On Mon, Nov 15, 2010 at 5:14 PM, Kristy McClain <healthypl...@yahoo.com>wrote:

> Chris,
> To the contrary. I do not recommend Big Mind , necessarily.  In fact, I
> have said here that it is not a process that works for me. It seems a bit
> like group therapy, but not about zen.  I know it well, as I have a home in
> UT, (though I live in CA).  Gempo Roshi's  zen center is just two miles from
> my home there.   I did attend many meditation  groups , classes and even a
> few  retreats there..   I am friends with Diane Musho Hamilton, and she
> received her transmission from Gempo Roshi.  Actually, I have been critical
> of this teaching model in the past, but now--  Well, I truly feel that there
> are different methods that work for different  personalities and cultures.
> So, if one finds Big Mind meaningful, thats okay by me. I don't believe in
> one recipe. I do think it may attract people who would not normally include
> zen, or any spiritual practice in their lives. If so, then, I think there is
> a benefit to society at large.

I would be interested then in your response to his criticism of Big Mind and
a general tendency in the West to make zen easier and more palatable to
people that don't want to do the irritating work of sitting daily.  He even
insists on lotus or half-lotus - no chairs at his retreats!  And Brad does
not merely not recommend Big Mind, but uses rather strong language to
condemn it.  He seems rather upset at the idea of people thinking that a few
hours of anything purchasable can replace years of daily zazen.

His blog is here:


He is one of the very large category of things and people I enjoy but don't
really recommend to others.  I think he is an enjoyable writer who seems to
manifest a long experience with non-dual ways of living, but he also enjoys
writing stuff that pisses people off.

>  I mentioned athlete, as you seem to be a cyclist, and  you mentioned  how
> poignantly your sweat cools on your shirt.

Cycling is great for non-athletes - way fewer calories/mile than walking.
 The sweat on my back comment was my attempt at "Just this" - I was at the
time typing on a phone and a bit sweaty (it is a very warm fall here in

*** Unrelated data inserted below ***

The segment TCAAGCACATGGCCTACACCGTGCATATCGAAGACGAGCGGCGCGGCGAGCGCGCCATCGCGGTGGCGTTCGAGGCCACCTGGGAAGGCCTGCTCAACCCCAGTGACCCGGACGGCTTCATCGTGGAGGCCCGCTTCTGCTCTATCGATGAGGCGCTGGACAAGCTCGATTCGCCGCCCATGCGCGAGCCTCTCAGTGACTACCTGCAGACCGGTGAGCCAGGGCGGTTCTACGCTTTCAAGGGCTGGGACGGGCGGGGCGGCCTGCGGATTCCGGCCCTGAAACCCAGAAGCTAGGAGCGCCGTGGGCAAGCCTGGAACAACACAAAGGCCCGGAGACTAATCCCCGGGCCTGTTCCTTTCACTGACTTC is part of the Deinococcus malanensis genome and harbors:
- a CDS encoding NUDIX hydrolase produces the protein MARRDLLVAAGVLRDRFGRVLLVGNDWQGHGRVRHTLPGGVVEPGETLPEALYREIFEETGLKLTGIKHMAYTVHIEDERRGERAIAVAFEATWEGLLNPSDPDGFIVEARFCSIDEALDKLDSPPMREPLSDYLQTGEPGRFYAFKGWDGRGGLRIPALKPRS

northern California).  As I sit zazen more, this stance to is generally
softening up, but I've always styled myself as anti-exercise; normal life
can provide all the physical activity our bodies demand.  This stance was
more true when I stayed at home with the kids than as a computer programmer,
and I did just bike up to a smallish mountain merely for the fun of it, so
perhaps I'm not really anti-exercise any more.

> I was going to add that I  was very impressed.  Not only are you getting
> exercise, you are reducing your carbon footprint, and  saving trees by using
> an e-reader;)

That is really why I bike, the carbon foot print thing; that and I really
don't enjoy driving at all.  Biking is fun in the way that 12 year olds have
fun.  And for distances up to about 5 miles it is basically as functional as
a car, and way way less work than walking.  And more free than mass transit.

> I will definitely look at the book your children enjoy.  Might be a fun
> surprise for my nephew.

Sit Down and Shut Up is in no way suitable for kids - my kids just liked the
title (no doubt because normally shut up is forbidden to them).  They love
to tell me to sit down and shut up when it's time for me to sit.

The full title is *Sit Down and Shut Up: Punk Rock Commentaries on Buddha,
God, Truth, Sex, Death, & Dogen's Treasury of the Right Dharma Eye*
I found it to be an interesting and well informed (by experience and
knowledge of Japanese Zen) commentary on Shobogenzo, as well as very funny.


Yours in typing,


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